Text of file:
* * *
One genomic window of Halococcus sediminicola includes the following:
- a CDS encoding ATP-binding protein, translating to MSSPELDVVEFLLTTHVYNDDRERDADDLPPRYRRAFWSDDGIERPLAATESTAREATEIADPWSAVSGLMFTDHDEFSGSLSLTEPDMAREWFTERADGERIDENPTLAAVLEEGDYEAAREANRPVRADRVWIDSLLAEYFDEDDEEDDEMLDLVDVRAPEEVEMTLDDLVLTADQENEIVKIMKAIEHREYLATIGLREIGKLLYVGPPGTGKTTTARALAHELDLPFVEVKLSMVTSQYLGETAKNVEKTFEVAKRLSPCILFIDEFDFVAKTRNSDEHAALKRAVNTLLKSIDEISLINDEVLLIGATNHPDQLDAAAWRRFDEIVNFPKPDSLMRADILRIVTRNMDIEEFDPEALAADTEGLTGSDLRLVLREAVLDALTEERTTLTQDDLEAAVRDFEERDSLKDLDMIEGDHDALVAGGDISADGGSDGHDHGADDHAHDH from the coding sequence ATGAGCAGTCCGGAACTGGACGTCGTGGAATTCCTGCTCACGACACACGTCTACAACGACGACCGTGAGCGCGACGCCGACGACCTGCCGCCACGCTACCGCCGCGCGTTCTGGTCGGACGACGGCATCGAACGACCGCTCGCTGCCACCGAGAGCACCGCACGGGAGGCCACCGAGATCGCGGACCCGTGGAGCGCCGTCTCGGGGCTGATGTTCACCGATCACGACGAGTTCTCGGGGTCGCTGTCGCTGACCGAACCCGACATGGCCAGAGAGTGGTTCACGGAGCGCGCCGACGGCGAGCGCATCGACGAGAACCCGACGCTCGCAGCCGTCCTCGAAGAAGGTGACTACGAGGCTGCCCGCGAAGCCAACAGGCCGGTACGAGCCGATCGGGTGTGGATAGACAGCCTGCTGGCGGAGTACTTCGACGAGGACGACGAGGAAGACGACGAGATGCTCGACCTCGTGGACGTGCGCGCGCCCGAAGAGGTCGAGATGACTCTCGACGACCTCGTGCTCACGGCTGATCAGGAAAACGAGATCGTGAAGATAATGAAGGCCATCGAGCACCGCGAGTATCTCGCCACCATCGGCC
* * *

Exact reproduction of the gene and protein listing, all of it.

One genomic window of Halococcus sediminicola includes the following:
- a CDS encoding ATP-binding protein, translating to MSSPELDVVEFLLTTHVYNDDRERDADDLPPRYRRAFWSDDGIERPLAATESTAREATEIADPWSAVSGLMFTDHDEFSGSLSLTEPDMAREWFTERADGERIDENPTLAAVLEEGDYEAAREANRPVRADRVWIDSLLAEYFDEDDEEDDEMLDLVDVRAPEEVEMTLDDLVLTADQENEIVKIMKAIEHREYLATIGLREIGKLLYVGPPGTGKTTTARALAHELDLPFVEVKLSMVTSQYLGETAKNVEKTFEVAKRLSPCILFIDEFDFVAKTRNSDEHAALKRAVNTLLKSIDEISLINDEVLLIGATNHPDQLDAAAWRRFDEIVNFPKPDSLMRADILRIVTRNMDIEEFDPEALAADTEGLTGSDLRLVLREAVLDALTEERTTLTQDDLEAAVRDFEERDSLKDLDMIEGDHDALVAGGDISADGGSDGHDHGADDHAHDH from the coding sequence ATGAGCAGTCCGGAACTGGACGTCGTGGAATTCCTGCTCACGACACACGTCTACAACGACGACCGTGAGCGCGACGCCGACGACCTGCCGCCACGCTACCGCCGCGCGTTCTGGTCGGACGACGGCATCGAACGACCGCTCGCTGCCACCGAGAGCACCGCACGGGAGGCCACCGAGATCGCGGACCCGTGGAGCGCCGTCTCGGGGCTGATGTTCACCGATCACGACGAGTTCTCGGGGTCGCTGTCGCTGACCGAACCCGACATGGCCAGAGAGTGGTTCACGGAGCGCGCCGACGGCGAGCGCATCGACGAGAACCCGACGCTCGCAGCCGTCCTCGAAGAAGGTGACTACGAGGCTGCCCGCGAAGCCAACAGGCCGGTACGAGCCGATCGGGTGTGGATAGACAGCCTGCTGGCGGAGTACTTCGACGAGGACGACGAGGAAGACGACGAGATGCTCGACCTCGTGGACGTGCGCGCGCCCGAAGAGGTCGAGATGACTCTCGACGACCTCGTGCTCACGGCTGATCAGGAAAACGAGATCGTGAAGATAATGAAGGCCATCGAGCACCGCGAGTATCTCGCCACCATCGGCC